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Why paying more for your router is now a must

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Cables and routers are seen at a Comcast distribution center where the Comcast regional video, high speed data and voice are piped out to customers on February 13, 2014 in Pompano Beach, Florida. Photograph by Joe Raedle — Getty Images

The humble router—that rat’s nest of cords gathering dust next to your modem—is now more important than ever.

In recent years, the number of devices that connect to a wireless network in the average household has skyrocketed. In the coming years, your router might handle traffic for smartwatches, a Nest thermostat, Amazon Echo, 4K television, and countless new smart home devices that haven’t even hit the market yet.

Meanwhile, certain wireless technologies, like voice over IP, which uses your Internet connection to make phone calls, require routers that are properly configured, or the experience can be less than optimal.

In the future, consumers will need a powerful router to handle all those devices. While there are several factors that contribute to optimal network performance, generally, the latest generation of high-end routers—which use a new technology called Multi-User Multiple-Input Multiple-Output (MU-MIMO) to handle multiple devices—are designed to facilitate better connections.

“Since the number of devices tethered to the wireless network within the home are on the rise, consumers are judging their Internet connection by the performance of the Wi-Fi network,” says IHS Technology senior analyst John Kendall. If you’ve got a fast connection, like fiber, your Wi-Fi network—powered by your dusty router—might be to blame for your poor Netflix performance.

This might be why last month Google launched the OnHub, a cylindrical router made by TP-Link that costs $200, which places it squarely in the high-end price range for home routers. The OnHub is also future-proofed with 13 antennas for smart home technologies like Bluetooth ZigBee, which also help take strain off a Wi-Fi network. The whole package is easy to use and configure through an app, even for people who don’t know what an IP address is, the company says.

Surprisingly, OnHub wasn’t developed by Google’s advanced product division or Nest—its smart home appliance subsidiary that it purchased in 2014. Reportedly, it came out of Google Fiber, its Internet service provider.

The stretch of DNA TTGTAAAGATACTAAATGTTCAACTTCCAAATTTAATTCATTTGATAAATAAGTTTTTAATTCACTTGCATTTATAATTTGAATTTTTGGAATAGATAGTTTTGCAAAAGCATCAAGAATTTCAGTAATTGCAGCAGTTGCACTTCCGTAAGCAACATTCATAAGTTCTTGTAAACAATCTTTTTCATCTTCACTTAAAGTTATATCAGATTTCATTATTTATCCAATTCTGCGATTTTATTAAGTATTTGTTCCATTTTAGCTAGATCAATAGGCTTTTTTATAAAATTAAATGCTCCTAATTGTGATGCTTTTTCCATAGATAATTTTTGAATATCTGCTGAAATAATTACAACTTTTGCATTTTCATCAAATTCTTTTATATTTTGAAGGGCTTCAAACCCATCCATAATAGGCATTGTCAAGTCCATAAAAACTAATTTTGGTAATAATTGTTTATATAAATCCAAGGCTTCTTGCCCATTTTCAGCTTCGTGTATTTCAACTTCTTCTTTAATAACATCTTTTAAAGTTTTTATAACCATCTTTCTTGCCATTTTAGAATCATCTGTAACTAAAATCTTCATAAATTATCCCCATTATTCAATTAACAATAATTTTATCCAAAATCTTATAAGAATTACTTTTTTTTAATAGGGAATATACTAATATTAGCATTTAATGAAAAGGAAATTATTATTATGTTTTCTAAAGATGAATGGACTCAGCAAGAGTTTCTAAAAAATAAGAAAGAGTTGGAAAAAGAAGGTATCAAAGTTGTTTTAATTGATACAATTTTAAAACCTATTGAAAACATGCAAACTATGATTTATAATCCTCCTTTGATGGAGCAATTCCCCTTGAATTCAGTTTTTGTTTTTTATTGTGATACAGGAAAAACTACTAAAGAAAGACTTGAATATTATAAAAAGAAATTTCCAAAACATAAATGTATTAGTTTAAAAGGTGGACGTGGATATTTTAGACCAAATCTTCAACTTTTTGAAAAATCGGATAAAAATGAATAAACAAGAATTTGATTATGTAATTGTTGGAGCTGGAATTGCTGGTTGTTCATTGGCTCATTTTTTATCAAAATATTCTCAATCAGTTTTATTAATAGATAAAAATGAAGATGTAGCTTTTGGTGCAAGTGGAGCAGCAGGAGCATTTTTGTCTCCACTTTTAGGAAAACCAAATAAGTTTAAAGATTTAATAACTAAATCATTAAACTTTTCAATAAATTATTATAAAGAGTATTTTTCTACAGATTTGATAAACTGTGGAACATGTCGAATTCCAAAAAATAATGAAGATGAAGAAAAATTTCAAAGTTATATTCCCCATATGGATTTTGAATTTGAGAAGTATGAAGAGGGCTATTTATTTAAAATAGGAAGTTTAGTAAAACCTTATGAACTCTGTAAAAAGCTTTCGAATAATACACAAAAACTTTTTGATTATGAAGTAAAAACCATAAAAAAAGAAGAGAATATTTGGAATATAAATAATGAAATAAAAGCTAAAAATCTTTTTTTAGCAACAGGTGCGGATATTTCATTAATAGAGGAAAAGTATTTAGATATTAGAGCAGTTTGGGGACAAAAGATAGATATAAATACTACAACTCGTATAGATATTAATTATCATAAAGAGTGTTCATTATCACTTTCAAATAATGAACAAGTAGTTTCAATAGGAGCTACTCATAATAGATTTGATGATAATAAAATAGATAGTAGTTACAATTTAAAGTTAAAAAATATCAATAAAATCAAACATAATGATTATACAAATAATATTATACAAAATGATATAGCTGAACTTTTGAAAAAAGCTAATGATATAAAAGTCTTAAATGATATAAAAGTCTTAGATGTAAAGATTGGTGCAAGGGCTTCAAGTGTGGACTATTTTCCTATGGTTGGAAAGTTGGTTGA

Here’s why: People aren’t buying routers anymore. According to research firm NPD, 6.1 million routers were sold in 2012 but only 3.1 million were sold in the same period in 2015. Instead, people get their routers from their ISP— sign up for cable Internet, and there’s a good chance your provider will offer a wireless router for free or a deposit. According to research from IHS, 66% of households got one from their ISP in 2014, and that figure could be as high as 90% by 2019.

If router sales are plunging then it’s going to be a hard sell to get a family to shell out $200 for an OnHub, even if it’ll make all their other pricey gadgets work better. But ISPs have a powerful incentive to upgrade your router because their Internet connection will get blamed, even if it’s the router’s fault. Google hasn’t announced that it’ll bundle the OnHub with its Fiber service, but it’s the logical move.

“Market forces have already put the pressure on ISPs to provide higher performance hardware. As more devices attach to a home network, the potential for problems increases exponentially,” Kendall says.

Google says that other manufacturers, like Asus, will make their own OnHub-style routers soon, but it hasn’t been waiting in the meantime. Last week, Asus launched the RT-AC5300, which could be the most powerful consumer router on the market. Asus says the multi-user MIMO-equipped router is designed for gaming, 4K streaming, and the smarthome. It doesn’t support emerging wireless protocols like the OnHub does, but it should pump Wi-Fi to a large number of devices with aplomb.

CNET expects it to be the first of a new tier of high-end routers from other vendors.

If you’ve ever had to wait for the cable guy to fix your services, then you know it’s probably not worth waiting for your Internet provider to voluntarily upgrade your home network.

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